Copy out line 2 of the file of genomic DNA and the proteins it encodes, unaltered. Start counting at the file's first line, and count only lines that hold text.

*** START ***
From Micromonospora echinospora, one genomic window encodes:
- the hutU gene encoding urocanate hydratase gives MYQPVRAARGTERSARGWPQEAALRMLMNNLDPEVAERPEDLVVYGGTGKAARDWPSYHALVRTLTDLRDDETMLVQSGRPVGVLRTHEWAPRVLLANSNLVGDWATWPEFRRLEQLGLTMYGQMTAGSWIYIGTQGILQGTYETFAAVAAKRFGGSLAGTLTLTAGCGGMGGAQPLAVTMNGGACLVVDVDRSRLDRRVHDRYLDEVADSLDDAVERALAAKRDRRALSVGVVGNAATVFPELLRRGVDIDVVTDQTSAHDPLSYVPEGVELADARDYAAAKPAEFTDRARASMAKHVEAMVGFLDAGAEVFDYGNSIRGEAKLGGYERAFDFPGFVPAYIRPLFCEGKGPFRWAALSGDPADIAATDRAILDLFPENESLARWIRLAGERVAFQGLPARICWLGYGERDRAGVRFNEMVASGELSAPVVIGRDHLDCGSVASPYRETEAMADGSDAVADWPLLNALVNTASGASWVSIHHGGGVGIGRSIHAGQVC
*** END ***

- the hutU gene encoding urocanate hydratase gives MYQPVRAARGTERSARGWPQEAALRMLMNNLDPEVAERPEDLVVYGGTGKAARDWPSYHALVRTLTDLRDDETMLVQSGRPVGVLRTHEWAPRVLLANSNLVGDWATWPEFRRLEQLGLTMYGQMTAGSWIYIGTQGILQGTYETFAAVAAKRFGGSLAGTLTLTAGCGGMGGAQPLAVTMNGGACLVVDVDRSRLDRRVHDRYLDEVADSLDDAVERALAAKRDRRALSVGVVGNAATVFPELLRRGVDIDVVTDQTSAHDPLSYVPEGVELADARDYAAAKPAEFTDRARASMAKHVEAMVGFLDAGAEVFDYGNSIRGEAKLGGYERAFDFPGFVPAYIRPLFCEGKGPFRWAALSGDPADIAATDRAILDLFPENESLARWIRLAGERVAFQGLPARICWLGYGERDRAGVRFNEMVASGELSAPVVIGRDHLDCGSVASPYRETEAMADGSDAVADWPLLNALVNTASGASWVSIHHGGGVGIGRSIHAGQVC